Science Venture’s summer online a smashing success

Education, Science, Engineering

- Anne Tolson

The Shehzad Hussaini family, long-time participants in Science Venture, were delighted to discover that this summer’s online camps encouraged participation by parents. Photo: Taylor Reynolds

As they catch their breath and look back over the last few months, leaders of UVic’s Science Venture are astonished at how successfully their team was able to transition its hugely popular youth summer camps to a virtual format.

This summer, Science Venture ran 55 week-long camps for more than 1,600 young people—close to the same as last year’s total—at no cost to families.

Science Venture provides high-quality, year-round programming in science, technology, engineering and math (STEM) to thousands of children and youth on Vancouver Island each year, with summer camps, clubs and workshops that are known for their strong emphasis on hands-on, in-person learning.

“On March 12, we suspended our programming and it was hard to imagine then how our summer would end up. I had a lot of apprehension,” recalls David Jackson, acting director of Science Venture, which is supported by UVic’s Faculties of Engineering, Science and Education.

As educational institutions moved primarily online, Science Venture did the same. Staff and camp leaders—who numbered 15 this summer instead of the usual 40—worked quickly to rearrange summer camp formats, adapt content, rewrite job descriptions and hold a trial session in April and May.

Every week starting in mid-June, the camps focused on a different theme, including exploring the great outdoors; comics, cartoons and coding; oceanography; and kinesiology and nutrition. Campers were organized by age into groups of 24, with each group meeting online daily for 30 to 90 minutes, depending on the cohort’s age.

As time went on, I was struck with how overwhelmingly successful our staff were in what they accomplished. We got great feedback from parents, the kids had a great time, and I think it’s safe to say that we now feel very capable and confident about delivering hands-on STEM experiences for youth in a virtual setting.
David Jackson, acting director of Science Venture

The goal was to inspire and prepare campers to participate in specific activities at home, immediately after each online session, said Taylor Reynolds, acting manager of programs. For example, after a session of Exploring the Great Outdoors, younger campers were asked to go outside to create a home for earthworms, while older campers were challenged with tracking the presence and behaviour of different animals in geographical areas of study.

“We were basically getting them stoked on STEM and providing them with hands-on outdoor activities that they could do themselves at home,” said Reynolds. “Our big goal was to create something that didn’t demand a lot of screen time and to sow the seeds of exploration and inquiry in them.”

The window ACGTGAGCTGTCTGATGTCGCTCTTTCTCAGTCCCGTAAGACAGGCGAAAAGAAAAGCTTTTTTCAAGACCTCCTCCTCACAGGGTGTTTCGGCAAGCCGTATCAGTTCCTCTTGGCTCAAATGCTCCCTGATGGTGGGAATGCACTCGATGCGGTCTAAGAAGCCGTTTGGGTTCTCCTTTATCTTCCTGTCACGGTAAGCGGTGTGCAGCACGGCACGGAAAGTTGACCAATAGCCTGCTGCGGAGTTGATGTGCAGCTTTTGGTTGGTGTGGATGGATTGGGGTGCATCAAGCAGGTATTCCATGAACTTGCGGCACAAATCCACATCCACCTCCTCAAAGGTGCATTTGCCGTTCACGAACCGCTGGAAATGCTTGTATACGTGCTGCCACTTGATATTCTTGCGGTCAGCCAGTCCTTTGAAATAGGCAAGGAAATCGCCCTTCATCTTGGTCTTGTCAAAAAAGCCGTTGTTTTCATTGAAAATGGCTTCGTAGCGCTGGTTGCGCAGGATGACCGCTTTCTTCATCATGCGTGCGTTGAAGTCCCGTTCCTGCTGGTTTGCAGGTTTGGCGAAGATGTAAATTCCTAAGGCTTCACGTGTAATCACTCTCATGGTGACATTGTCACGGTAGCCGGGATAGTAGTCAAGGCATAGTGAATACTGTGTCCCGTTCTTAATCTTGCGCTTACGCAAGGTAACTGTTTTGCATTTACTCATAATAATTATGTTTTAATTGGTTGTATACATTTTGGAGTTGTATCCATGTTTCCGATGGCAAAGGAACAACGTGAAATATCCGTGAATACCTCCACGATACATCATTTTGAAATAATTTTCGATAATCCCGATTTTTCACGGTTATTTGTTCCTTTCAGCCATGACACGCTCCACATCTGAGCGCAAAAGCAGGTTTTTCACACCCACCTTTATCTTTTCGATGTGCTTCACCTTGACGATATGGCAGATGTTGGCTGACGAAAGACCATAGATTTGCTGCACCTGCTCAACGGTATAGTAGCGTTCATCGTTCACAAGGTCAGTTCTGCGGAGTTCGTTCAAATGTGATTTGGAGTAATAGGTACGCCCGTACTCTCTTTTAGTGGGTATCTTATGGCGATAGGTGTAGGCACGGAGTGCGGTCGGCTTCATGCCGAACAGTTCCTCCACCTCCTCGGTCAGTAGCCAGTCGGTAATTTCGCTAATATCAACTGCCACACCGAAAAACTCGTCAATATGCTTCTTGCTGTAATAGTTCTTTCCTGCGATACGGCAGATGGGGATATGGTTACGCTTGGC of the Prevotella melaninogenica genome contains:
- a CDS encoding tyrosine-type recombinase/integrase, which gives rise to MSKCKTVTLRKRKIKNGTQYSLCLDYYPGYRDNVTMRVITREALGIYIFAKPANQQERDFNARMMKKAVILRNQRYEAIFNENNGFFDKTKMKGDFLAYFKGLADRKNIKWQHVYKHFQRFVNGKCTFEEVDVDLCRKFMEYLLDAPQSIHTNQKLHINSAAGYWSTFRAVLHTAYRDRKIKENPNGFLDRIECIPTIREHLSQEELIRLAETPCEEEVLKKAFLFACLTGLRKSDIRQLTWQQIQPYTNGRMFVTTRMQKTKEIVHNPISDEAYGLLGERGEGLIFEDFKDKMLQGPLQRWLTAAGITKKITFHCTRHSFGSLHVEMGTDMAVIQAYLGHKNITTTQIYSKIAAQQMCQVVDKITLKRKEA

The group undertook many other activities, including: providing virtual STEM homework clubs for grades 4 to 12 in May; sending pre-filmed STEM workshops to 63 classrooms across the region; offering special coding camps for girls; and holding five remote camps in partnership with Indigenous partners.

Remarkably, Science Venture was able to provide its 2020 summer programming at no cost to families.

A large part of the funding came from Actua, a national charity that prepares youth to be leaders by engaging them in STEM experiences. Actua provides training, resources and support to its many members, which are located at universities and colleges across Canada.

Other funding came from Canada Summer Jobs, which funded some of the camp leader positions held by UVic students as part of co-ops.

Zoom call
Science Venture Zoom participants

Jackson and Reynolds agree there are many organizations and individuals that helped make Science Venture a success this summer, and some of their highest praise is for parents.

“Parents played such a vital role this summer—the camps this year involved families like never before,” said Reynolds. For example, many younger children needed help logging onto Zoom, some kids needed guidance with activities and sometimes parents had to pick up and return equipment loaned by the program.

“The Science Venture camps not only offered a robust and an interesting science curriculum, the instructors were engaging and encouraged student participation and active learning,” said one parent, whose two children participated in several camps. “The Science Venture online classes opened up my children’s eyes to different science topics and jobs in this field.”

This fall, Science Venture continues to offer many online clubs and activities, most with a registration fee. The group, which began operating in 1991, looks forward to being able to phase in in-person delivery—when the time is right, in consultation with UVic and based on government regulations.

Read more about Science Venture’s Uu-a-thluk summer camps for the Nuu-chah-nulth nation

Learn more about Science Venture


In this story

Keywords: community, administrative

People: David Jackson, Taylor Reynolds

Publication: The Ring

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